The question “does that make sense?” generates some strong opinions in the sales world.
Many sales pros loathe the phrase and avoid using it at all costs, while others pepper their sales calls with it religiously.
But the assumption that asking “does that make sense?” is bad has never really been tested or verified with data.
Afterall, we salespeople may be seeing things through the lens of our own profession: We are sensitive to the use of the phrase because we’re professional salespeople.
But do our buyers care (or notice)?
We wanted to fix that lack of analysis and see if “Does that make sense” really did have a negative impact on close rates. The results had a twist of the unexpected.
The argument against the phrase is simple: It sounds like an overused, “salesy” thing to say that you might hear used car salesmen ask.
1 Million Sales Calls Analyzed
We analyzed one million sales calls with machine learning to identify where the phrase “does that make sense?” was used, and correlated the phrase with sales outcomes.
These 1 million sales calls were recorded and the call transcripts were analyzed to identify patterns.
The results allowed us to answer the question: is there a positive or negative correlation with the question “Does that make sense?”, and sales success?
Here’s what we found:
“Does that make sense” Has a Slight Positive Effect
It turns out, there is actually a 14% higher likelihood of progressing a sales opportunity to the next deal stage when that phrase is used:
That’s right. Not only did using the phrase not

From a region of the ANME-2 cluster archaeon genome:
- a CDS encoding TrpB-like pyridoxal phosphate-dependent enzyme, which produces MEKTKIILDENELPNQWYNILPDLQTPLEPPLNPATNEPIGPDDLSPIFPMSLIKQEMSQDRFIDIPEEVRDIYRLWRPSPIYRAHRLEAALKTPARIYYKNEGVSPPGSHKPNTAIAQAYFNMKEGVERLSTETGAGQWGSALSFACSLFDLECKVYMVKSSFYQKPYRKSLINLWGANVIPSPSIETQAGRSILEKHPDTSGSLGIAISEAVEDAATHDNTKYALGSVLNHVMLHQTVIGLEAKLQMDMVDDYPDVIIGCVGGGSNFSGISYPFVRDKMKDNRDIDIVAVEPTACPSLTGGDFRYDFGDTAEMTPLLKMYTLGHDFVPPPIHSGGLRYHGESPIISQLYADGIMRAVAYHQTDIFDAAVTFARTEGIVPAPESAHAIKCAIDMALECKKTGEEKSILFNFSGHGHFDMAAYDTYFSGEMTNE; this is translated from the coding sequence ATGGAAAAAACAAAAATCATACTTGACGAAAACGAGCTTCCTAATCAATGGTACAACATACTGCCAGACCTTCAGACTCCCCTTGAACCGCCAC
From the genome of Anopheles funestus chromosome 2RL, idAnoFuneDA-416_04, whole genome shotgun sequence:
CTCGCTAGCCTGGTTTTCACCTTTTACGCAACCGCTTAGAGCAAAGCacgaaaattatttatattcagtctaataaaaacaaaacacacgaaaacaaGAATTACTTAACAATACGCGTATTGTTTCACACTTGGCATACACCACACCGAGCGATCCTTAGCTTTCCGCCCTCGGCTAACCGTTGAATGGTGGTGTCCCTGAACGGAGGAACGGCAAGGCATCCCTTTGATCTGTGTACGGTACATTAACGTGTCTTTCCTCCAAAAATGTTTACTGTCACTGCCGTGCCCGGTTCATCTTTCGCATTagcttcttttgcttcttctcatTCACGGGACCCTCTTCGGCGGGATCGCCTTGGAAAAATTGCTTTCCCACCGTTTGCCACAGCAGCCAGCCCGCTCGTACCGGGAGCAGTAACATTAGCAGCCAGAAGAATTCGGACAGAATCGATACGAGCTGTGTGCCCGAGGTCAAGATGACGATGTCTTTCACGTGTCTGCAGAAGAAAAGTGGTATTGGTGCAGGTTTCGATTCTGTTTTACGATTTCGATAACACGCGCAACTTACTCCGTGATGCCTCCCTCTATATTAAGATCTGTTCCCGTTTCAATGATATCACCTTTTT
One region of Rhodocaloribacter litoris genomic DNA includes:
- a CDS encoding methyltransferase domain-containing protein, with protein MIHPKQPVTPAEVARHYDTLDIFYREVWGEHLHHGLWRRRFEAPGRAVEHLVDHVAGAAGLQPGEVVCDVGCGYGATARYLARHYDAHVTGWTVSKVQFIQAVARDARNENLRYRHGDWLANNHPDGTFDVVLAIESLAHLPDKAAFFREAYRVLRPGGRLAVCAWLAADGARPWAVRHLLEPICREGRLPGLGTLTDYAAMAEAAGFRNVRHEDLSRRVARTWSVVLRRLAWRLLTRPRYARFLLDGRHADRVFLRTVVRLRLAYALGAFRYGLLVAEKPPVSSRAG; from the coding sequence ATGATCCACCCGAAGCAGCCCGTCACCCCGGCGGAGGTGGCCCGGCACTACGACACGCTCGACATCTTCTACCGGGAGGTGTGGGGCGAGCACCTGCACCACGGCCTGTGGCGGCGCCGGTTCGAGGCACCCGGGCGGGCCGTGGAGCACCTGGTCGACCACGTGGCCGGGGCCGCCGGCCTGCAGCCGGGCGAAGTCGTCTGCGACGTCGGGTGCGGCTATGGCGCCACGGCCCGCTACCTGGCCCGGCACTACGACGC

tank deals or turn off buyers, it actually helped to move deals through the pipeline.
When we looked at the effect the phrase has on close rates (not just stage-by-stage deal progression), the results were a little different.
BUT — don’t change your talk track just yet.
While it may have a slight benefit in clarifying key points early in the sales process, it has no impact on the ultimate purchasing decision of a buyer.
HOWEVER — when we looked at the data more closely, we did find something interesting…
It turns out there is no correlation between using that phrase and actually closing the deal (neither a positive or negative correlation).
A Slight Twist on “Does that make sense?”
We found that superstar salespeople — those in the top 10% of the performance rungs at their company — use a very similar phrase frequently:
These top performers use this phrase to bring their prospect into the conversation and provide a sense of ownership over the call.
You can imagine the difference it makes to a prospect when they hear “Does it make sense to have a follow-up call next week? vs. “Let’s follow up on this next week. I’ll send a calendar invite.”
Superstar salespeople use this language twice as often as “average” reps, and 3x as often as “low performing reps” (those in the bottom 20% of the leaderboard):
But they don’t use this closing question randomly. They ask it during very specific topics of discussion.
We found that superstars use the question “Does it make sense to ________?” most often during two specific topics of conversation:
The average “occurrences per hour” during other topics for these reps is only 1.14, so you can see usage during “Agenda Setting” and “Next Steps” is way more frequent.
“Does it make sense to _____________?”
In both topics, the phrase provides the perfect tactic to bring the prospect into the process and give them ownership over what happens next.
In other words, they most often use it as a closing question.
The Ultimate Closing Question In Sales
So, there is no significant correlation between using the phrase “does that make sense?” and the close rates of corresponding sales deals.
But we did find the best “closing question” you can possibly use to secure a firm next step toward the end of a sales call:
It’s what top sellers ask, and it helps them get deals across the finish line with less friction.
Try it out on your next call.
P.S. Want to run this kind of analysis on your own sales team’s calls?
Click the banner below to request a demo of Gong.io – the #1 conversation intelligence platform for sales.
“Does it make sense to [insert suggested call to action]?”